Supporting independence, patient driven decision making, and an introduction to Hospice care are all part of the important work at the Totara Hospice Outpatient Clinic.
For some people living with life-limiting illness in the South Auckland community, the Outpatient Clinic at Totara Hospice has increased their feeling of independence and improved access to care whilst simultaneously debunking myths and providing real insight into what Hospice offers.
The Clinic was set up as a pilot in 2017, thanks in part to community donations and fundraising. The pilot was operated as Totara realised there were many patients with an incurable condition who were still living quite independently with a chronic disease or cancer. They may still be receiving chemotherapy or radiotherapy and just needed some extra input from the Hospice team to enhance their independence. The clinic is a way for the Hospice specialists to work with the patients other clinical teams in the community and services like oncology.
The clinic now runs 5 days a week and so far has seen over 500 patients. It is led by Director of Nursing at Totara Hospice, Kathy Peri and supported by the Community Clinical Manager Samantha Abbott, Senior Nurse Julia Ward and Nurse Practitioner Robyn McCullough amongst others. Kathy says she believes the clinic plays an important role in the services of Hospice, especially when it comes to giving options to patients.
“Patients who are still living independently and who want to have more choices about their care can choose to come to the clinic rather than being seen at home, which was the only other option they had before it was set up.”
She says it is also an opportunity to ‘demystify’ what Hospice is about, as it can be viewed as a ‘final stage’ for a patient, but points out that Hospice offers much more than that.
“A lot of people get a scary feeling that being referred for hospice care means it’s a place they are going to go to die. Hospice does care and support patients and families on death but it is so much more, hospice is about helping people not be so scared and live every moment. So, after an outpatient appointment they’re offered the option of having a walk through our inpatient unit and to look through the Hospice and the surroundings and to see what support they or their family can have. The family quite like that as well because they can come and see what it might mean for them.”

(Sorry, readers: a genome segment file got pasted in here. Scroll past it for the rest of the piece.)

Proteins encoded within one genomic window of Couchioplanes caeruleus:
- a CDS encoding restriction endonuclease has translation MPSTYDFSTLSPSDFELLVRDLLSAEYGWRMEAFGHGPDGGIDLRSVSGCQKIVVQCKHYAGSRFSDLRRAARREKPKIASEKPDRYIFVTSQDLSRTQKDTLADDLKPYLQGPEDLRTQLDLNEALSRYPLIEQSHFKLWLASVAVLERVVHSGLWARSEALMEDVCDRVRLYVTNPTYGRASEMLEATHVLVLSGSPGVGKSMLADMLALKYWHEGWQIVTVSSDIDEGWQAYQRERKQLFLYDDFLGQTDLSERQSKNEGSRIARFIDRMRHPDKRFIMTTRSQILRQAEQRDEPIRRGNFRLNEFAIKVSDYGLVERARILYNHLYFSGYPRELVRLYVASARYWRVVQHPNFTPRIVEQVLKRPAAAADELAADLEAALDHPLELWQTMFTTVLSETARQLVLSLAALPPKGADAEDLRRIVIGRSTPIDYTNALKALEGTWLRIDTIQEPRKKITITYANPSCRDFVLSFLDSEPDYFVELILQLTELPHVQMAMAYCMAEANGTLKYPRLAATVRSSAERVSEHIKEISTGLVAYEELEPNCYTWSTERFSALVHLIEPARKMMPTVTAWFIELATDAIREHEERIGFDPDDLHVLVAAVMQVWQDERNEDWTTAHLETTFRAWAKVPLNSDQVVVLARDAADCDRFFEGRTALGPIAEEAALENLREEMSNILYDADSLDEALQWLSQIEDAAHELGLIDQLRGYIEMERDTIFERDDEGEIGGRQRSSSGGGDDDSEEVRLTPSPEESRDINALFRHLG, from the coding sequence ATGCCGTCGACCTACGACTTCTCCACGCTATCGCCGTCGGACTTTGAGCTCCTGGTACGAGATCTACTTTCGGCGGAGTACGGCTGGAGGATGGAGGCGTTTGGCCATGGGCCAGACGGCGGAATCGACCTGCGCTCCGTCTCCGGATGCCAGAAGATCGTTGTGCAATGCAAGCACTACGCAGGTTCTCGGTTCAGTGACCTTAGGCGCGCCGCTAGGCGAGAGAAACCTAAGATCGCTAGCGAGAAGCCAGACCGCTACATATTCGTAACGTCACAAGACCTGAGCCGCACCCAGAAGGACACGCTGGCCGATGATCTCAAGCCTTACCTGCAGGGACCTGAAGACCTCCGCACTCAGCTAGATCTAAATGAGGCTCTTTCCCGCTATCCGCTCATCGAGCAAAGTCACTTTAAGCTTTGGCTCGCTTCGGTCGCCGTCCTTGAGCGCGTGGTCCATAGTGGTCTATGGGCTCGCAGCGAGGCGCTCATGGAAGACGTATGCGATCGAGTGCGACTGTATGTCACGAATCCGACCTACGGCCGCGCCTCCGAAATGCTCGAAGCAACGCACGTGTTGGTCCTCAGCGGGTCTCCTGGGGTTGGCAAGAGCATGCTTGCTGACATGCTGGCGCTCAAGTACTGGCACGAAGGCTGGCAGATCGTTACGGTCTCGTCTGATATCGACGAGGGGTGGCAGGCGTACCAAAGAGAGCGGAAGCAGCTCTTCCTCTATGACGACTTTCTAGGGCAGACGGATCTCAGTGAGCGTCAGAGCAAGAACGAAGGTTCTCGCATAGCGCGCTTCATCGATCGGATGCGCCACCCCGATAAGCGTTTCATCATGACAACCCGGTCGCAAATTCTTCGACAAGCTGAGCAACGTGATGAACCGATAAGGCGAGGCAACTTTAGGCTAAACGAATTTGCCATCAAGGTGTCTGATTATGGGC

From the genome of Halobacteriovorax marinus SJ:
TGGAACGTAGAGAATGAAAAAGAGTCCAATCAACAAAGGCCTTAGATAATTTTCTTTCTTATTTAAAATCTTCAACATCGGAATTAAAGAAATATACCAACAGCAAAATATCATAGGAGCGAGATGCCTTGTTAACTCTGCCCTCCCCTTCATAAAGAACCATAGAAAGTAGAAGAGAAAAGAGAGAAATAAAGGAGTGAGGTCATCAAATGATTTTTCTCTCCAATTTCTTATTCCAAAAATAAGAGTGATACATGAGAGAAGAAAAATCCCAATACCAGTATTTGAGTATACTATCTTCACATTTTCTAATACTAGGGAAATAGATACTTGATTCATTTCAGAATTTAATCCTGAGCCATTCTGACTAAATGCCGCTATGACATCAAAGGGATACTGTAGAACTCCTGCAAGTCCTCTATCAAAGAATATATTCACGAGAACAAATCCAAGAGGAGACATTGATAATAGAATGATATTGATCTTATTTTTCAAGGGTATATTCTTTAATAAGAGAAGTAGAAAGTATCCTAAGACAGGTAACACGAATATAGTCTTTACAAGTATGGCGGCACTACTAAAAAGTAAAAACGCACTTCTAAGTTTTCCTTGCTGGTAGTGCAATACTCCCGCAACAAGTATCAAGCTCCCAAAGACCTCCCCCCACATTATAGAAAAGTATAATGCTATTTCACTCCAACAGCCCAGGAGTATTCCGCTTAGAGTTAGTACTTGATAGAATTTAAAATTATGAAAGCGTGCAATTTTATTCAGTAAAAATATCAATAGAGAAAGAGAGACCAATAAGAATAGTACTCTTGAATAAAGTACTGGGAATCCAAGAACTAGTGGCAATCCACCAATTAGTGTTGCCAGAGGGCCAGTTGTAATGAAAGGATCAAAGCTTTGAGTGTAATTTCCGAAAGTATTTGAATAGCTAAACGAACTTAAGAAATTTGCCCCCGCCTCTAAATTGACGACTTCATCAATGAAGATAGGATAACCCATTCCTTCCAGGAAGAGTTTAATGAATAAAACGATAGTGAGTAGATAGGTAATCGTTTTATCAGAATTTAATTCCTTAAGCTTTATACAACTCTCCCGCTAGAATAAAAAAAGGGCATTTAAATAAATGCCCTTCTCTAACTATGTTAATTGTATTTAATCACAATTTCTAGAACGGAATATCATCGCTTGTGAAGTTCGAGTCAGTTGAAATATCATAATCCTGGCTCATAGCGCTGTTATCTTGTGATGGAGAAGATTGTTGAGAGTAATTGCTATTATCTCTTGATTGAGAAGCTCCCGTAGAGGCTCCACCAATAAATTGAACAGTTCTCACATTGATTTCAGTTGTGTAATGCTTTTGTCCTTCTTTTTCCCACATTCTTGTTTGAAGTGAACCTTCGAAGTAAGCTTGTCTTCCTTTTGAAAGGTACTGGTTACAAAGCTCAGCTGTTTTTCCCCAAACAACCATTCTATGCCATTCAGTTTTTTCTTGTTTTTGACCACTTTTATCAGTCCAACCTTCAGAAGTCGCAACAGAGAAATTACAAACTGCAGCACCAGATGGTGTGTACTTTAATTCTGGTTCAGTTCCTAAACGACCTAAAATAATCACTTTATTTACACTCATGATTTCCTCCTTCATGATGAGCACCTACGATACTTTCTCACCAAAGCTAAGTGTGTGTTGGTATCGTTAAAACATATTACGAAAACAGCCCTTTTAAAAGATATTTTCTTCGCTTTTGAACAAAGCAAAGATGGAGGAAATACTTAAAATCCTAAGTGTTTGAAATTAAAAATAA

Once a patient has been referred to Totara Hospice and identified as being suitable for the Outpatients Clinic, they visit for a nurse assessment to establish a care plan. “If the nurse feels they might need a multi-disciplinary assessment, meaning they might need a physio assessment and some treatment or a spiritual advisor or counsellor, then the patient can come back and get those treatments provided in the Outpatient Clinic as well,” explains Kathy.
The Outpatient Clinic can provide an on-going treatment plan for patients and, in some cases, patients may be discharged. “I was reading a referral where a patient had treatment from us and had been discharged then had a year of living quite independently and happily at home, doing their own thing and setting their own goals,” says Kathy. “Unfortunately the cancer returned and now they’re needing some more treatment from our Hospice team.”
For Kathy, a key part of the Outpatient Clinic is the fact it is nurse-led, offering the holistic care approach in which the senior nurses specialise.
She says while there aren’t any volunteers involved at the moment, they are hoping to have some to help in future. “Instead of the nurses walking the patients and whanau groups around the Totara Hospice building and surrounds we’ve asked that two or three volunteers be trained to do that for us and we’re looking forward to that.”
The Outpatient Clinic is partially funded from community donations that you our supporters have generously donated, thanks to you this wonderful additional service is now helping our patients and families.
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